Improving Posture Could Save America Millions in Healthcare
As a child, you were probably told a few times to “Stand up straight!”, “Sit up straight!” or my favorite “Stop Slouching!” Good posture isn’t really about being “straight”. The basis for good posture is a “neutral and balanced” position that minimizes asymmetrical strain on the various joints of the body. That means that we should try to carry the same amount of weight through our joints on both sides of our body as well as from the front to the back.
Why is Posture So Important Today?
Posture has always been important. Historically much more so than in modern times. This importance was passed down from teacher to student, parent to child or grandparent to grandchild through those wonderful affirmations, “Stand up straight!” I not sure that our teachers, parents and grandparents necessarily knew how important posture was in relationship to our health but they did know that their teachers, parents and grandparents reinforced it for them – so it had to be good enough for us. However, in more recent times this “importance” of reinforcing posture has been slipping for various reasons. Over the last 30 years we have witnessed a significant change in the teacher to student, parent to child and grandparent to child dynamic. Telling a student, child or grandchild to “sit up straight” or “stand up straight” to reinforce their posture is no longer an integral part of our cultural experience.
When we couple together the facts that today’s children are not receiving positive postural reinforcement along with regularly taking part in activities that reinforce poor posture such as: television, computers, and video games it is no surprise Doctors of Chiropractic are regularly treating young patients suffering from repetitive strain injuries (RSI). Twenty years ago RSIs were primarily reserved to people working in the data entry or secretarial services. Problem like carpal tunnel syndrome, chronic pain in the hands, back pain, neck pain, headaches and shoulders pain which are symptoms normally related to bad workplace ergonomics. Today we are seeing these conditions rising at an alarming rate in high school students.
A New York Times article reported that over 70% of America’s elementary school students are now regularly using computers in school. It is only a matter of time until the other 30% of students will also be using computers. While this is good for the minds and the future work prospects of these children, it can be damaging to their bodies.
Researchers from Cornell University published a study revealing that 40% of the elementary school children they studied were using computer workstations that created a significant postural risk. While all of the students in the study used work stations that at the very least raised “some concern” about the affects on the students posture.
It is not enough to teach children how to use computers; more emphasis has to be placed on teaching them how to properly use the actual workstations. These are the formative years for an individual, mentally, emotionally and physically. Poor work habits when young can lead to serious health effects that plague that person for the rest of their life. While parents know to watch out for signs of substance abuse in their children, few have any idea of the long-term health effects that can arise from postural problems.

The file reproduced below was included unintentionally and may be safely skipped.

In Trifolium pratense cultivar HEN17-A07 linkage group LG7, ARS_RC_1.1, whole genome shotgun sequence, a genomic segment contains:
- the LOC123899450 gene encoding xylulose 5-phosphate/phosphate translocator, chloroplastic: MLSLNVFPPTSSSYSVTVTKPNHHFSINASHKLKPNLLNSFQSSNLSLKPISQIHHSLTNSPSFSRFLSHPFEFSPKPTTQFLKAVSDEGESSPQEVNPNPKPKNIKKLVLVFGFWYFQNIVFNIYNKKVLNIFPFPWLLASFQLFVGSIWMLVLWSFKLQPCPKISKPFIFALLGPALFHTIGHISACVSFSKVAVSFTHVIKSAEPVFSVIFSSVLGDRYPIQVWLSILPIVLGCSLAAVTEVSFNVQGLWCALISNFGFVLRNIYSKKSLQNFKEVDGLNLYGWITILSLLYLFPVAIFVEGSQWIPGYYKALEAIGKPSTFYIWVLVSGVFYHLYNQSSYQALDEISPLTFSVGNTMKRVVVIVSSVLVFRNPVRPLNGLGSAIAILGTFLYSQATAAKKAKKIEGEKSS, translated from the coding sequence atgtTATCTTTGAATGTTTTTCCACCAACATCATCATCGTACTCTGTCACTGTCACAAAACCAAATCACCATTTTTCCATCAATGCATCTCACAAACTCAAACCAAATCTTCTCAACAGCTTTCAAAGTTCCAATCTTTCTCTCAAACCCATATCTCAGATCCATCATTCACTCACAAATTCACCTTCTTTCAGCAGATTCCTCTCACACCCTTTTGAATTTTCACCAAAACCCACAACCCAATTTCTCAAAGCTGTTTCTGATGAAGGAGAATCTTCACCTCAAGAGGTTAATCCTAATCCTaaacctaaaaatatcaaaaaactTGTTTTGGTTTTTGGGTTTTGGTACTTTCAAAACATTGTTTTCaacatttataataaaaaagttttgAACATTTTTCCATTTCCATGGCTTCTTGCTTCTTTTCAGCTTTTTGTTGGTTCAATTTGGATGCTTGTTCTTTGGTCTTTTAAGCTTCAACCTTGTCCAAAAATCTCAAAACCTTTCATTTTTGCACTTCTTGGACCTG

What can you do?
Thankfully, there are certain things you can do to lessen the chances of your child suffering painful and potentially disabling injuries. First and foremost ensure that your child understands how important their posture is by reminding them to “Stand up straight” and “Sit up straight” in a loving way but regularly.
To maintain good posture while standing, it is important to:
Position your head directly over your shoulders, which should be positioned directly over your pelvis
Keep some space between your feet, one foot slightly in front of the other
Keep your abdominal muscles taut (tighten the “core” muscles) and your bottom tucked in
Bend slightly at the knees
To maintain good posture while sitting, remember to:
Keep your feet flat on the floor with your hips and knees at a 90 degree angle
Keep your chin level – practice with a book on your head if it helps!
Keep your lower back slightly arched – use a “lumbar roll” to maintain proper posture in the lower back if you sit for long periods of time
Remember to take periodic breaks from sitting and move around a bit or adjust your sitting position from time to time to prevent stress on your spine
If you or your child are suffering from posture related pain despite your best efforts to avoid it, your next stop should be a doctor of chiropractic to prevent the injury worsening and to promote healing. Having your posture and spine fully evaluated if the first step to designing a program to help your body recover